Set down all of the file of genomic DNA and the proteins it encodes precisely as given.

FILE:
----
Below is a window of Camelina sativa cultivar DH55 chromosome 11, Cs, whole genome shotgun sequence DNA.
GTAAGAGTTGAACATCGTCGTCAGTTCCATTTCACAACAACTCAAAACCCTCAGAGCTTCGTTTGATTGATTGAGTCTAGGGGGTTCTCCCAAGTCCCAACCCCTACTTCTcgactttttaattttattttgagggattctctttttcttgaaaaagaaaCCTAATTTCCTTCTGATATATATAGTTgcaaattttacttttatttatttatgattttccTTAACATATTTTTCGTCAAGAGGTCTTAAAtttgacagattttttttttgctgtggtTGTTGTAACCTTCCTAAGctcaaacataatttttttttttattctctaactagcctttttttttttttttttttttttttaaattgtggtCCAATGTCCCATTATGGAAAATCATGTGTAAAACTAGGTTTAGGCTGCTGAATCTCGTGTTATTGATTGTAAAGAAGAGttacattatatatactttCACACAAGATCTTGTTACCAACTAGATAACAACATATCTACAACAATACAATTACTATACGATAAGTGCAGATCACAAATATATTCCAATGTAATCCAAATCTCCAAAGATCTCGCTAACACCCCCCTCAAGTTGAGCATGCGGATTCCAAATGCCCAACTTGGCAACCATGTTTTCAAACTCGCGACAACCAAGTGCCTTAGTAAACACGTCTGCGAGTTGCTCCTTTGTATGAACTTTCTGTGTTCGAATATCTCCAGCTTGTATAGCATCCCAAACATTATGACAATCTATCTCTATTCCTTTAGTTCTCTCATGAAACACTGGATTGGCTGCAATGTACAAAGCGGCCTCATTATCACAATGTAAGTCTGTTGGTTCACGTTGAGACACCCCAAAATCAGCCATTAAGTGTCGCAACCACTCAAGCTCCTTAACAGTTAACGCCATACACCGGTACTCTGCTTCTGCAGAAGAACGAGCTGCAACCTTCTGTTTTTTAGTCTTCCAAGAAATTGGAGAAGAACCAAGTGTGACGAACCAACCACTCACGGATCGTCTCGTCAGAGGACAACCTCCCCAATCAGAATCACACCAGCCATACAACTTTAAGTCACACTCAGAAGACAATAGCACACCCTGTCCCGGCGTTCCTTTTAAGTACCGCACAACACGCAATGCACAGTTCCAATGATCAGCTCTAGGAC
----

Below is a window of Camelina sativa cultivar DH55 chromosome 11, Cs, whole genome shotgun sequence DNA.
GTAAGAGTTGAACATCGTCGTCAGTTCCATTTCACAACAACTCAAAACCCTCAGAGCTTCGTTTGATTGATTGAGTCTAGGGGGTTCTCCCAAGTCCCAACCCCTACTTCTcgactttttaattttattttgagggattctctttttcttgaaaaagaaaCCTAATTTCCTTCTGATATATATAGTTgcaaattttacttttatttatttatgattttccTTAACATATTTTTCGTCAAGAGGTCTTAAAtttgacagattttttttttgctgtggtTGTTGTAACCTTCCTAAGctcaaacataatttttttttttattctctaactagcctttttttttttttttttttttttttaaattgtggtCCAATGTCCCATTATGGAAAATCATGTGTAAAACTAGGTTTAGGCTGCTGAATCTCGTGTTATTGATTGTAAAGAAGAGttacattatatatactttCACACAAGATCTTGTTACCAACTAGATAACAACATATCTACAACAATACAATTACTATACGATAAGTGCAGATCACAAATATATTCCAATGTAATCCAAATCTCCAAAGATCTCGCTAACACCCCCCTCAAGTTGAGCATGCGGATTCCAAATGCCCAACTTGGCAACCATGTTTTCAAACTCGCGACAACCAAGTGCCTTAGTAAACACGTCTGCGAGTTGCTCCTTTGTATGAACTTTCTGTGTTCGAATATCTCCAGCTTGTATAGCATCCCAAACATTATGACAATCTATCTCTATTCCTTTAGTTCTCTCATGAAACACTGGATTGGCTGCAATGTACAAAGCGGCCTCATTATCACAATGTAAGTCTGTTGGTTCACGTTGAGACACCCCAAAATCAGCCATTAAGTGTCGCAACCACTCAAGCTCCTTAACAGTTAACGCCATACACCGGTACTCTGCTTCTGCAGAAGAACGAGCTGCAACCTTCTGTTTTTTAGTCTTCCAAGAAATTGGAGAAGAACCAAGTGTGACGAACCAACCACTCACGGATCGTCTCGTCAGAGGACAACCTCCCCAATCAGAATCACACCAGCCATACAACTTTAAGTCACACTCAGAAGACAATAGCACACCCTGTCCCGGCGTTCCTTTTAAGTACCGCACAACACGCAATGCACAGTTCCAATGATCAGCTCTAGGAC